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Bridge

Bridge

21 June 2014

8:00 AM

21 June 2014

8:00 AM

It takes a lot for me to give up on a ‘double-dummy’ bridge problem — i.e. one in which you are shown all four hands and told game or slam is possible but have to work out how. I tell myself to imagine that I’m locked in a cell and won’t be released until I get the answer: surely if I think long and hard enough, it will come to me.

But solving bridge puzzles is not just a matter of thought power. Equally important is whether or not you’ve seen the type of problem involved before. It’s rather like trying to solve a cryptic crossword puzzle: even the most intelligent person won’t know how to go about it if they’re unfamiliar with the way cryptic clues work.

I was thinking about this the other day when a friend showed me the following puzzle. You may have seen a variant of it before, but if you haven’t, I imagine you’ll be well and truly stumped. The solution is spectacular and, by the way, there’s a clue in its title: The Heartbreaker.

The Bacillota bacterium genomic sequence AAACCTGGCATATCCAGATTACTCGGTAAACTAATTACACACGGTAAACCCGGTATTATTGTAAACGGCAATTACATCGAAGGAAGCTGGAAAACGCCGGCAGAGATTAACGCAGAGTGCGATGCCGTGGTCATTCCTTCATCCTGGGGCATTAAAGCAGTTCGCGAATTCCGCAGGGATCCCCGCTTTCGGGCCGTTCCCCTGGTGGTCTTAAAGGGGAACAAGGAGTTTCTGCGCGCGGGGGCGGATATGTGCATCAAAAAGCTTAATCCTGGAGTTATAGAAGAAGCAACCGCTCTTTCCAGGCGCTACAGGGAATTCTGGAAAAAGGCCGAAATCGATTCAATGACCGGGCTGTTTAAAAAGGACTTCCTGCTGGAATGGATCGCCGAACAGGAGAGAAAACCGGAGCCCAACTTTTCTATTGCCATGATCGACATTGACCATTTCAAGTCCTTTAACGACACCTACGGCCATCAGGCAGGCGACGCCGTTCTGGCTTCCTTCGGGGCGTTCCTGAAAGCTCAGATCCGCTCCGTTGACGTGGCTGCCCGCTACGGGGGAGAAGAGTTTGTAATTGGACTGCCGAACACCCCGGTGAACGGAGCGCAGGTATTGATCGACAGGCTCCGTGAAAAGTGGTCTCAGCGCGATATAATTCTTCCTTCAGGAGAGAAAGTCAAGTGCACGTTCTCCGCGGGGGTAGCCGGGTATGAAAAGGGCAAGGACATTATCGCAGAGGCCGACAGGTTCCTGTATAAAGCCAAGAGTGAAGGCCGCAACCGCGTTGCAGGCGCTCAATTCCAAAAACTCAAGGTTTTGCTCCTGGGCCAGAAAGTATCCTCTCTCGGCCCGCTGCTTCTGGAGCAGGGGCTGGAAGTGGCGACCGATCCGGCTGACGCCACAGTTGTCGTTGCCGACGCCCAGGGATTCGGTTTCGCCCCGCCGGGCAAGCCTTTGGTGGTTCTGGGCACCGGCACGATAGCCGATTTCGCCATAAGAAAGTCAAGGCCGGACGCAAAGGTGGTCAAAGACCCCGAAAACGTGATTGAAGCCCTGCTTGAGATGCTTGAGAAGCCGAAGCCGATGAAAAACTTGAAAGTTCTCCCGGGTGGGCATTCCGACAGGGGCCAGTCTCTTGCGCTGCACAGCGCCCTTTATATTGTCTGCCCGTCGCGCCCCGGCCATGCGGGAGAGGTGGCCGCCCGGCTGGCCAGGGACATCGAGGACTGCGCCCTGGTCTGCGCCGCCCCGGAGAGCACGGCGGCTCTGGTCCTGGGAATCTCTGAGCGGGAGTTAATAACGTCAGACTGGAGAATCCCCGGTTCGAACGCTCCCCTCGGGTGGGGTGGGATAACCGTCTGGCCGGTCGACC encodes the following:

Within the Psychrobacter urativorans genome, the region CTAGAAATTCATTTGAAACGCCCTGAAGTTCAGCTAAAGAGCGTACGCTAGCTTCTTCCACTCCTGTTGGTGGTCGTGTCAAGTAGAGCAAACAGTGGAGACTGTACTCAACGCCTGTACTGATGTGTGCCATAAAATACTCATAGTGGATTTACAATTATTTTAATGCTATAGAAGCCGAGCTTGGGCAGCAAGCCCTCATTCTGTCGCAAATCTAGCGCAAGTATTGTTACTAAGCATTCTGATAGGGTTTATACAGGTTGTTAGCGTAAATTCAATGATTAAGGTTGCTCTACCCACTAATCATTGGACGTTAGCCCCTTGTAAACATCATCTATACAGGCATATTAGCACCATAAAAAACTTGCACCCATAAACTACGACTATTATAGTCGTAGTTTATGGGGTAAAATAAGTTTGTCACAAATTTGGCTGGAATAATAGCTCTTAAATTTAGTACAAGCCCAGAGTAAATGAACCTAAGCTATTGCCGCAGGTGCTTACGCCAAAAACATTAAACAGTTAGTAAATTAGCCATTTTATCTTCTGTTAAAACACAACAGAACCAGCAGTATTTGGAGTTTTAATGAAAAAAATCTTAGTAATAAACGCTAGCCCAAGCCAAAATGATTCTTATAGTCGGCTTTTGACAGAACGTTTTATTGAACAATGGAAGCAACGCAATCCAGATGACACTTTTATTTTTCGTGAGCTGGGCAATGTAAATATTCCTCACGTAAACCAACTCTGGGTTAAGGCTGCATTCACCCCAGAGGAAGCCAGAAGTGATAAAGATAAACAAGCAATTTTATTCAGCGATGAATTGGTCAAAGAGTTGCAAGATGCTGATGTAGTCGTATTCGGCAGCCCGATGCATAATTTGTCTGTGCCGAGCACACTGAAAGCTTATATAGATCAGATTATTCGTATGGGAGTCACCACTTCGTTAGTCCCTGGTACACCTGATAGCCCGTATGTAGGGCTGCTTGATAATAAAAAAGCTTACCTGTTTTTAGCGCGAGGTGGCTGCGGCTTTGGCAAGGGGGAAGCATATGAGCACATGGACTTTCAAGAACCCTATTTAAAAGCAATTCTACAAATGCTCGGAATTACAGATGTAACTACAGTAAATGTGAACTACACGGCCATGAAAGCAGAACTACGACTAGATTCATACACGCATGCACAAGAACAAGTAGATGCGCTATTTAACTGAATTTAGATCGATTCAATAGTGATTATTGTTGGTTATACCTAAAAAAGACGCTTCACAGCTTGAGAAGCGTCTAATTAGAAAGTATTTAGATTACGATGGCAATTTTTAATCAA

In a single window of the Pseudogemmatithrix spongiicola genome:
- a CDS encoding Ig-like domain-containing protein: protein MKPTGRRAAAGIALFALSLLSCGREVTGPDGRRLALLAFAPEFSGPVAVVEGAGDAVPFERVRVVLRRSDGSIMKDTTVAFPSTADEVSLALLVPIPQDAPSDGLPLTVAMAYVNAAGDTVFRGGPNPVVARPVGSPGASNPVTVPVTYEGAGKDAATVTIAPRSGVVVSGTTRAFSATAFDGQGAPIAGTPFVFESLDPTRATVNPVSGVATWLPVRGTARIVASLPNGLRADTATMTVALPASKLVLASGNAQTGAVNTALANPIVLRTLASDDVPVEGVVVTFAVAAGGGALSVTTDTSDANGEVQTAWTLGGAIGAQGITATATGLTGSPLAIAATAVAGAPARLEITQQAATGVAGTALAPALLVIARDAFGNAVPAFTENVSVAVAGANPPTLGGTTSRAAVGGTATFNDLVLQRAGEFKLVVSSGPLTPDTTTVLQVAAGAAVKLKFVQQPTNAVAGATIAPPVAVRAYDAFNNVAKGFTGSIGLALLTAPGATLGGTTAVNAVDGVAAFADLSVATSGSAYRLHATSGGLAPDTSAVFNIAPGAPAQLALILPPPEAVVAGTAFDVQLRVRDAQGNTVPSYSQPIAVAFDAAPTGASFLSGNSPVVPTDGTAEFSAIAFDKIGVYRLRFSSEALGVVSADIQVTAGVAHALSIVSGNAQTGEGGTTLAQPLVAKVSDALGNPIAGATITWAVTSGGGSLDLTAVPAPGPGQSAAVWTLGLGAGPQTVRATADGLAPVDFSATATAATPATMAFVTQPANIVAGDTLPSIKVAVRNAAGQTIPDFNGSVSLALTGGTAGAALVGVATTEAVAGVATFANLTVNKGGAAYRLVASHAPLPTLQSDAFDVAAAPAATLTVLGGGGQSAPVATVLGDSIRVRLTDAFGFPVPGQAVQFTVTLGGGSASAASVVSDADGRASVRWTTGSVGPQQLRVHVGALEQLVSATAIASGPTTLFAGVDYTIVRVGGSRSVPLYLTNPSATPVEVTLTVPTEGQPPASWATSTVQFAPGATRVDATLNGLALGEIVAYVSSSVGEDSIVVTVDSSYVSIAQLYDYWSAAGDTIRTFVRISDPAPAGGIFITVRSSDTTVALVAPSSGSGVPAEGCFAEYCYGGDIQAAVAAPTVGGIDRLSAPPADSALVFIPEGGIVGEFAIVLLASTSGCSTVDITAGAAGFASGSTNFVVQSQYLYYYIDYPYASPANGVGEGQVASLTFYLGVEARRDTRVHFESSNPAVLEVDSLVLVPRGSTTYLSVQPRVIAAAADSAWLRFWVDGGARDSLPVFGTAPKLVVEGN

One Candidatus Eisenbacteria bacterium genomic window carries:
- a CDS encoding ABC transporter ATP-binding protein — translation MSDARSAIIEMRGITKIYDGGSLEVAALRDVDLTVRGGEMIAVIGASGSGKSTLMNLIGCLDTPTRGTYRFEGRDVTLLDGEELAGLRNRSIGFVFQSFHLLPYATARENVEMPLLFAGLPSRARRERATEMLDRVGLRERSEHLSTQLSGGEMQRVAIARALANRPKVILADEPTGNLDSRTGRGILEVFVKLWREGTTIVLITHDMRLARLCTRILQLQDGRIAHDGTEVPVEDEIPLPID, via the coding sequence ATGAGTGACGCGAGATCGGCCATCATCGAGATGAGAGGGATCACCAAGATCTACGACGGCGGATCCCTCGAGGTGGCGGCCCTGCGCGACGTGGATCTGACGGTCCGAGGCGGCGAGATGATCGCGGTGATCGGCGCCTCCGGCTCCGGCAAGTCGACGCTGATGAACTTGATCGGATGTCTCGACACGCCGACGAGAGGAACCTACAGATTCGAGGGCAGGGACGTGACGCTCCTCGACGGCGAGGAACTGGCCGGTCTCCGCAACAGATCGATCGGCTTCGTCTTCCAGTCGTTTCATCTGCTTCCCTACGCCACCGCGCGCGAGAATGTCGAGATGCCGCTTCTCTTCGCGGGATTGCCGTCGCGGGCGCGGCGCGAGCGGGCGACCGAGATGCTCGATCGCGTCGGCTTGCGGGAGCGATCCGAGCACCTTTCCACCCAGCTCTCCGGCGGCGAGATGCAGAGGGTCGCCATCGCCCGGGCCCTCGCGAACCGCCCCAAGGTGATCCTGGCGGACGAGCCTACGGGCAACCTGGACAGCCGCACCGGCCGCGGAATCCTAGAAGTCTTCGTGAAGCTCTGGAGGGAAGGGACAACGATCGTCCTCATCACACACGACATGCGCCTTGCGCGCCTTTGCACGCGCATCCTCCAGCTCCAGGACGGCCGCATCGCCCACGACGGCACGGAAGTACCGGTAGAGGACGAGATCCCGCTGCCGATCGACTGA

South is in 6NT. West leads the ♣K.

The diamond finesse will establish all of South’s diamonds, but after the lead, how can declarer get back to his hand to cash them?

The solution is as follows: win the ♣A. Next — and this is the ‘heartbreaking’ bit — cash ♠A-K-Q-J discarding A-K-Q-J! Now play a diamond to the Q, cash the A and play the 2.

What can East do? If he wins with the 10, then he has to give the lead back to South, all of whose cards are winners. If he ducks the heart, South wins the 9 and cashes his diamonds, losing just one heart at the end.

If you worked that out (without having seem a similar problem before), I take my hat off to you. Me? I’m afraid I begged for an early release from my cell.


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